The Germans don't create an independent Poland in 1916; what effects does this have?

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Futurist
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The Germans don't create an independent Poland in 1916; what effects does this have?

Post by Futurist » 09 Jan 2019 00:26

If the Germans, for whatever reason, don't create a nominally independent Poland in 1916-1917, what effects is this going to have later on?

Wm said in another thread here that the Poles benefited from having the Germans build a proto-state for them during WWI. Thus, I am wondering just how much worse the Poles would have fared in the aftermath of WWI and especially in their war with the Soviets if they would have needed to build a new state from scratch in 1918-1919 (instead of relying on the state infrastructure that the Germans already built for them).

Thoughts?

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wm
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Re: The Germans don't create an independent Poland in 1916; what effects does this have?

Post by wm » 09 Jan 2019 18:44

Everything would be "less" or "worse". Fewer taxes collected, a smaller and even more rag-tag Army than in reality. Less successful conscription.
Later elections so less time to achive politcal consesus.
The negatives could have been negated by a signing a truce or even a peace treaty with the Soviets early on - because they were willing.
The Baltic states would pay for that with their freedom - because the Soviets would have the means and time to "take care" of them.

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Re: The Germans don't create an independent Poland in 1916; what effects does this have?

Post by henryk » 09 Jan 2019 20:59

The other new post WW1 countries quickly started, despite the so-called head start of Poland.
https://en.wikipedia.org/wiki/List_of_n ... dence_days
Independence Days:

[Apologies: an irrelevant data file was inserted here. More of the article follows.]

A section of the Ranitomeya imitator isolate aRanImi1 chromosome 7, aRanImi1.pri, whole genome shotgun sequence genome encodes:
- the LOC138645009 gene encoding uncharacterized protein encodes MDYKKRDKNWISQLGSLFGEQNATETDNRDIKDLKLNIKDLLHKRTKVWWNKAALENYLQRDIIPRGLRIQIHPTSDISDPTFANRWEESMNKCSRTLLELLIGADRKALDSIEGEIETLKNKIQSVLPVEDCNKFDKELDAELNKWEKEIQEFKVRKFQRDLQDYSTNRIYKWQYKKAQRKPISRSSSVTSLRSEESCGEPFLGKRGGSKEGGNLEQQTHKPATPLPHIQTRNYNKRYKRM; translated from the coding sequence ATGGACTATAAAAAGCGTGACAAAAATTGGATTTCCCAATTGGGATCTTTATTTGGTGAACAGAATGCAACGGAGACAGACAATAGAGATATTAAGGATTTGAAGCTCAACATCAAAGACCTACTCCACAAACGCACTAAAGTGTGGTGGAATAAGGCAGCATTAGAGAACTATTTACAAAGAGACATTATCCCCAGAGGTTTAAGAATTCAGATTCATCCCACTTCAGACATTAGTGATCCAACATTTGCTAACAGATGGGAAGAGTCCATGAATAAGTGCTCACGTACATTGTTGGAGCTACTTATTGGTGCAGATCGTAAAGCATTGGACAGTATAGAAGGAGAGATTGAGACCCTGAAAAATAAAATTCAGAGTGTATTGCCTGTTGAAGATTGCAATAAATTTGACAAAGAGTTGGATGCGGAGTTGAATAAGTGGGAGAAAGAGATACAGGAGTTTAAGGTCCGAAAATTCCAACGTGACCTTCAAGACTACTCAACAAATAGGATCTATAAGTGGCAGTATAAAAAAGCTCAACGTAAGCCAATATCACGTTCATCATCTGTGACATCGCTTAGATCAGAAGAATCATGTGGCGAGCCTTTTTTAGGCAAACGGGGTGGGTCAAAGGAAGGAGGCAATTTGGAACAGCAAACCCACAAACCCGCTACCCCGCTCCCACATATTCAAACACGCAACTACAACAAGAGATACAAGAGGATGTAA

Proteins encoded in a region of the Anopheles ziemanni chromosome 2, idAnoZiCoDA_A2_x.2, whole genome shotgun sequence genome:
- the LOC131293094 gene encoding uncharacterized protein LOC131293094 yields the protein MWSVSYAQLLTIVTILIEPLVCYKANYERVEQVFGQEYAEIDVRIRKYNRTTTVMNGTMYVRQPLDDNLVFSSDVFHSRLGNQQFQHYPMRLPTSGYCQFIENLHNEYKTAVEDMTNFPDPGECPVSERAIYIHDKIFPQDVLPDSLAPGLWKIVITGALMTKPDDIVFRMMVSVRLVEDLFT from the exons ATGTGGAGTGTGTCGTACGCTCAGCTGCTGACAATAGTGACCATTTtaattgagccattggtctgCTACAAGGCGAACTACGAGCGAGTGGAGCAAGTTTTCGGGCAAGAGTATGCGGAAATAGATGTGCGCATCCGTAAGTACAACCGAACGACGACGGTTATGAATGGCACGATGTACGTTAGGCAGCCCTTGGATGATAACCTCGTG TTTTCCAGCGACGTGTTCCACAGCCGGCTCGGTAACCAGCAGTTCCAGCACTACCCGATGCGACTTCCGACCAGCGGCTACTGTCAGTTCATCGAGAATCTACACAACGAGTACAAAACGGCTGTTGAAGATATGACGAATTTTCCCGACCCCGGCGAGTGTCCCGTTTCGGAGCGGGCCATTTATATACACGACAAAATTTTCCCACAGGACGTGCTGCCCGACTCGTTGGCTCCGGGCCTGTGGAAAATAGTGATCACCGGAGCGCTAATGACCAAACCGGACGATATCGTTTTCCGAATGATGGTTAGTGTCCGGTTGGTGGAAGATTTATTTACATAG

Czechoslovakia: 28 Oct 1918
Estonia: 24 Feb 1918
Finland: 6 Dec 1917
Georgia: 26 May 1918
Latvia: 18 Nov 1918
Lithuania: 16 Feb 1918
Poland: 11 Nov 1918
http://www.bbc.co.uk/history/worldwars/ ... a_01.shtml
Yugoslavia: 1 Dec 1918

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wm
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Re: The Germans don't create an independent Poland in 1916; what effects does this have?

Post by wm » 09 Jan 2019 21:59

The dates mostly indicate when the old political order collapsed creating a political vacuum, not the strength of the new countries. They were mostly dictated by external circumstances.

Even more, Finland and Czechia enjoyed autonomy, their own institutions, schools, administration, language for at least half a century before the Great War - Poland didn't.
Similarly Yugoslavia - its member states existed for a long time and even fought a few major wars earlier.
Georgia was quickly reconquered.

The Baltic States survived mostly thanks to external circumstances, and German protection and support, their frequently heroic resistance was insufficient alone.

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Re: The Germans don't create an independent Poland in 1916; what effects does this have?

Post by Futurist » 10 Jan 2019 00:19

wm wrote:
09 Jan 2019 18:44
Everything would be "less" or "worse". Fewer taxes collected, a smaller and even more rag-tag Army than in reality. Less successful conscription.
Later elections so less time to achive politcal consesus.
The negatives could have been negated by a signing a truce or even a peace treaty with the Soviets early on - because they were willing.
The Baltic states would pay for that with their freedom - because the Soviets would have the means and time to "take care" of them.
Why were the Soviets initially willing to sign a peace treaty with the Poles only to later try conquering all of Poland?

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Re: The Germans don't create an independent Poland in 1916; what effects does this have?

Post by wm » 10 Jan 2019 01:01

They were willing because they were weak and needed time to consolidated their power, the negotiations failed, and the war resumed. Later it was a case of an unplanned, opportunistic conquest of Poland.
According to one of the latest Piłsudski's biographers, the reasons were he wanted to destroy the Red Army and to create a bourgeois Ukrainian state.

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Re: The Germans don't create an independent Poland in 1916; what effects does this have?

Post by Futurist » 10 Jan 2019 02:11

wm wrote:
10 Jan 2019 01:01
They were willing because they were weak and needed time to consolidated their power, the negotiations failed, and the war resumed. Later it was a case of an unplanned, opportunistic conquest of Poland.
According to one of the latest Piłsudski's biographers, the reasons were he wanted to destroy the Red Army and to create a bourgeois Ukrainian state.
What were the borders that the Soviets initially offered to the Poles? The Curzon Line?

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Re: The Germans don't create an independent Poland in 1916; what effects does this have?

Post by wm » 10 Jan 2019 17:08

I suppose it's not known. Lenin gave his negotiators almost a free hand but the negotiations were terminated quickly.
Piłsudski's enemies claimed and claim even today it was more or less the same borders he would win later.

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